Manhattan DA pushes back on Trump’s request to block Michael Cohen from testifying at hush money trial

Manhattan prosecutors say that Donald Trump’s effort to disqualify Michael Cohen as a witness at this month’s criminal trial related to hush money payments is “unprecedented” and unwarranted.

District Attorney Alvin Bragg’s office said in a filing Tuesday that it opposes several of the former president’s motions to prevent jurors from seeing certain evidence in the case, including Cohen’s testimony and the “Access Hollywood” tape.

Trump’s arguments read “more like a press release than a legal filing,” the district attorney’s office said.

“Defendant is entitled to zealous advocacy. He is not entitled to ‘alternative facts,’” the prosecutors added.

Trump is attempting to exclude testimony from Cohen, his former attorney, and evidence related to other alleged “catch and kill” schemes Trump’s circle executed ahead of the 2016 presidential election.

Cohen is a central witness in the case against Trump. Cohen facilitated a $130,000 hush money payment to adult film star Stormy Daniels just days before the 2016 election to stop her from going public about an alleged affair with Trump more than a decade earlier. Trump reimbursed Cohen and falsified business records to disguise it as a legal payment, prosecutors allege. Trump has pleaded not guilty and denied the affair.

Trump and his legal team asked Judge Juan Merchan to bar Cohen from testifying because he’s committed perjury more than once, most recently at Trump’s civil fraud trial. (Cohen was not charged with perjury in that trial .)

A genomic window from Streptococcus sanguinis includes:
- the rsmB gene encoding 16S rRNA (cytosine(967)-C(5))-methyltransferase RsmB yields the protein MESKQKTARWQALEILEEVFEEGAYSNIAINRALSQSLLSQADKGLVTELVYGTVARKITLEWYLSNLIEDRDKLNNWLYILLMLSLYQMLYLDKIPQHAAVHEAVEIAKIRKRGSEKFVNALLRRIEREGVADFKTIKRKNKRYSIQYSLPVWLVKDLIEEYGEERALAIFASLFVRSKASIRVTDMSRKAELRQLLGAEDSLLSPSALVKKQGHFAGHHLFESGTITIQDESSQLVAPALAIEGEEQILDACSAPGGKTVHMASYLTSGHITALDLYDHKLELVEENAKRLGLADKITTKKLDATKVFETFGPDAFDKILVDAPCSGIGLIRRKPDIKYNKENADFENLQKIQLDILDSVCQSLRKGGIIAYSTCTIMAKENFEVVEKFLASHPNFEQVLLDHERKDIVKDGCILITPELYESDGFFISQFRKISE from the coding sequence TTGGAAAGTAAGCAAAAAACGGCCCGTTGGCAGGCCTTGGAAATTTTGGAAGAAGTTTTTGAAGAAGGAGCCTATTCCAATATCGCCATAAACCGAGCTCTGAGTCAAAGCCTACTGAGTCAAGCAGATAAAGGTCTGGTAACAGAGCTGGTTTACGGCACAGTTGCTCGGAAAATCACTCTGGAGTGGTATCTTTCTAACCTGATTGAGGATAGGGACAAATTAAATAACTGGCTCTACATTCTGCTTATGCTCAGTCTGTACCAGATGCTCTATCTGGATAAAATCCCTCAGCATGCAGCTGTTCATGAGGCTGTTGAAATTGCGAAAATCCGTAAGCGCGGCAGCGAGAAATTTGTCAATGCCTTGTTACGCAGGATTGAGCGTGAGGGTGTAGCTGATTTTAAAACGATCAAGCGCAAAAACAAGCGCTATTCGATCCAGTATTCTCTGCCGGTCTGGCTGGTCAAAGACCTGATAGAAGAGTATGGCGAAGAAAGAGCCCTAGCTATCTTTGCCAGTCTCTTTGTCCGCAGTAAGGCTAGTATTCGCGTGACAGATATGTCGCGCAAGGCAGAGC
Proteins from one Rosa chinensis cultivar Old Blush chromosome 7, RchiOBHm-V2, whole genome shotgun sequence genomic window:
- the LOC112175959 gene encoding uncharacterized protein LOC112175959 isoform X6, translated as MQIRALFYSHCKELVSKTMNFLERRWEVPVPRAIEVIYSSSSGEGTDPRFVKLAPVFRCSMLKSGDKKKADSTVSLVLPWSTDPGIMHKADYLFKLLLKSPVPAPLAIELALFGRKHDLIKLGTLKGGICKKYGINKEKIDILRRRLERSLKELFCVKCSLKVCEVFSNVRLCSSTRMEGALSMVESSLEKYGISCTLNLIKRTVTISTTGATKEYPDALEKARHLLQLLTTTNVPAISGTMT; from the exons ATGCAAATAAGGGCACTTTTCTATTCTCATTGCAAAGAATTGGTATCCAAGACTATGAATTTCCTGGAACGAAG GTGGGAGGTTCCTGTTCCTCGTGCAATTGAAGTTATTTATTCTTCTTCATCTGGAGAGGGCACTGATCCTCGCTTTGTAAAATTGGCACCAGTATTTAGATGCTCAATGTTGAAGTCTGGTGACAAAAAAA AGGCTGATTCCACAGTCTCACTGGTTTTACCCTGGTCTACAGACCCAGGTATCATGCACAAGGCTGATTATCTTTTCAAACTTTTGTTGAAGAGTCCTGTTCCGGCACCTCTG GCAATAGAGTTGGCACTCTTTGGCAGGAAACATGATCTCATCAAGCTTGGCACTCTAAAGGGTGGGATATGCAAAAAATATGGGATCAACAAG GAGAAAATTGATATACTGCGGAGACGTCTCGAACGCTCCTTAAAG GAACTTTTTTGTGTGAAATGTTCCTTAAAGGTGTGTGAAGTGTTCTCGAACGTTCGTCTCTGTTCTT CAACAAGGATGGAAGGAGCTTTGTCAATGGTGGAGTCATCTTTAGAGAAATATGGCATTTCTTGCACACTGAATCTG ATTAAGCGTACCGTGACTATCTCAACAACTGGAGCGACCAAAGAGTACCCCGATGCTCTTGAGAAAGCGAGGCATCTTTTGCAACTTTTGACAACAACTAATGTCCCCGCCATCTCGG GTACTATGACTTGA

Prosecutors said they expect Cohen to give truthful testimony at the upcoming trial that will be corroborated by evidence and other witnesses, their most recent filing says. They also cite the recent civil fraud decision against Trump in which Judge Arthur Engoron found that Cohen was credible and “told the truth” on the stand last fall at that trial.

“To the extent that defendant nonetheless believes the jury should disbelieve Cohen’s testimony at trial, he may challenge Cohen’s credibility by cross-examining him about a variety of topics, including his previous guilty pleas,” prosecutors said.

‘Catch and Kill’ scheme and Access Hollywood tape

Evidence of other “catch and kill” schemes is relevant and should also come in at trial, the district attorney’s office says.

Prosecutors plan to introduce evidence of two situations where American Media Inc., which publishes the National Enquirer, and its then-Chairman and Chief Executive Officer David Pecker worked directly with Trump to suppress negative press in support of his presidential campaign – that scheme led to a series of transactions involving Daniels, Dino Sajudin and Karen McDougal.

AMI did not make the payment to Daniels – Cohen did – but the way in which the other transactions were executed shows the “unified nature” of the scheme, prosecutors say, so the jury should be able to consider it as supporting evidence.

Bragg’s team says the court should reject Trump’s argument that acknowledgements of guilt from Cohen and AMI do not injure their credibility but actually make them more reliable witnesses. Cohen’s guilty plea and the AMI non-prosecution agreement “explain why the witness possesses firsthand knowledge,” prosecutors say.

Cohen pleaded guilty in federal court in 2018 to federal charges related to the scheme at issue in this case and Pecker signed a non-prosecution agreement that requires him to cooperate and testify at trial.

The DA’s filing also reiterates their argument that the notorious Access Hollywood tape should come in at trial. Prosecutors cite the E. Jean Carroll federal defamation case against Trump in which Judge Lewis Kaplan allowed the Access Hollywood tape into evidence, ruling it “is uniquely probative” of Trump’s state of mind.

Prosecutors also say the timing of the tape’s public release in fall 2016 is linked to the deal with Daniels.

“Indeed, the evidence will demonstrate that the release of the Access Hollywood Tape caused a panic within the campaign about defendant’s electoral prospects and ultimately served as the catalyst for consummating the Stormy Daniels payoff.”

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